Outside of sprint running or swimming, slalom ski racing is one of the shortest games in sports. It took Mikaela Shiffrin just 58.47 seconds to flash through 63 gates drilled into the ice on Superstar and capture her 62nd slalom victory and her fourth consecutive win at the Killington World Cup on her second run. But what seemed like an eternity was the combined time she put between her and second-place finisher Petra Vhlova of Slovakia–a whopping 2.29 seconds—and 2.73 seconds ahead of Anna Swenn Larsson of Sweden over two runs.
To put that in perspective, in two seconds the earth travels 37 miles through space. It took Usain Bolt 9.58 seconds to do the fastest 100-yard dash in history. In ski racing terms, as Dan Leever, owner of Ski Racing Magazine put it: “If Mikaela was racing head to head with Petra Vhlova she would have been two or three gates ahead. In a slalom race, that’s huge.” In 2015 at the final World Cup of the season in Aspen, Shiffrin broke a 47-year record for a winning margin in a slalom race, putting 3.07 seconds between herself and the second-place finisher.
As Leever put it, the Killington course “was good for separation.” Meaning, that those skiers with the highest technical skills could navigate a course best described as icy, and could put on a bigger lead than usual on others. That separation can impact other racers. As Leever pointed out, “Under FIS rules, if a competitor’s overall time is more than eight percent greater than the winning time, irrespective of the rank achieved, no points will be awarded.” Shiffrin’s combined time was 1:50:45. Fortunately, even the last place finisher finished within that, but it was close.
There were spectacular wipeouts in both the first and second run. Federica Brignone, the Italian who took second in Saturday’s giant slalom, caught an edge then seemingly tripped over a gate, her entire body launching into the air like she’d been thrown by a bull, before skidding down the slope. In the first run, Paula Moltzan, the University of Vermont ski racer who has been finishing consistently in the top 20 on the World Cup in the last season, had a heartbreaking fall. Before she got thrown off balance, she was skiing fast enough to have earned fifth place. Canadian ski racer and recent University of Vermont grad Laurence St. Germain had a solid first run but scored a DNF on her second run. “It was tough,” she said after the race.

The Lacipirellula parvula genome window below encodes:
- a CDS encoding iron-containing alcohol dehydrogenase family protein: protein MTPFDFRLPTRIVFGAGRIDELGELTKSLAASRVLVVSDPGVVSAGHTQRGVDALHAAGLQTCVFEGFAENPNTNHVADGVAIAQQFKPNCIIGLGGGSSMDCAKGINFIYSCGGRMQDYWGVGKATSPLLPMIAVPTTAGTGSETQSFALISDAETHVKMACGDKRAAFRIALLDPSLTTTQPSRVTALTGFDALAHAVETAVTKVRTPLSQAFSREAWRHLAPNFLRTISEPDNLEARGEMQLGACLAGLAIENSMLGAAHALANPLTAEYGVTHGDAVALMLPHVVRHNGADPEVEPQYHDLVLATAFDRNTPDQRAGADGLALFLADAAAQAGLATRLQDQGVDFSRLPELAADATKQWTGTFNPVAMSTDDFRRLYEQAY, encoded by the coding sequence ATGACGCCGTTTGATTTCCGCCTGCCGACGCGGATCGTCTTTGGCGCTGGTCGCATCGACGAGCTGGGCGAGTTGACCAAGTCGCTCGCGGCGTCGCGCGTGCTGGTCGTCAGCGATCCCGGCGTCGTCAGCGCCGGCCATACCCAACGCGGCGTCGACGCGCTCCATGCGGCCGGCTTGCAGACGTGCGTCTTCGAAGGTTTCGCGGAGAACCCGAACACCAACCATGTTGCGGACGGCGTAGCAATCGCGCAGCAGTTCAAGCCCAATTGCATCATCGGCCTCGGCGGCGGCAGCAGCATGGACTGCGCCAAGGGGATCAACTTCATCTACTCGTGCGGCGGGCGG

Watching Shiffrin, who said her first run had been “as close to perfect” as she thought it could be, was like watching a whole different sport. As others flashed their skis from one side to the other, swinging arms and tails to one side of a gate than forcibly slashing the opposite way, Shiffrin just flowed through the gates in a rhythm that was almost mesmerizing. While watching her on TV is one thing, standing at the bottom of Superstar, looking up at the rock-hard slope – one usually covered in moguls but now flat as a board—was something else.
“I’ve been working on the technical aspects that help keep me stable on a course like this while other racers might be going after it a bit. Still, it was pretty wild and I actually thought I was out of the course a few times. There’s always a parallel universe where I tomahawk down the course. But I could hear the crowd down at the base calling me in. I felt like they really, really carried me down the hill,” she said.
The cheers from the crowd, estimated at 19,000 on Saturday (and 6,000 for Friday’s night concer) rose to a deafening crescendo as Shiffrin just lengthened the 1.13 second lead she had from the first run.
“Killington is so special to me and you guys keep bringing it every year – freezing snow, sunshine, wind, ice…” she told Middlebury native and NBC announcer Doug Lewis who interviewed her on the podium.
Then, with snow starting to fall and the threat of a storm on the way, she hustled to catch a flight for Lake Louise and the next stop on her World Cup journey.
Opening photo by Brooks Curran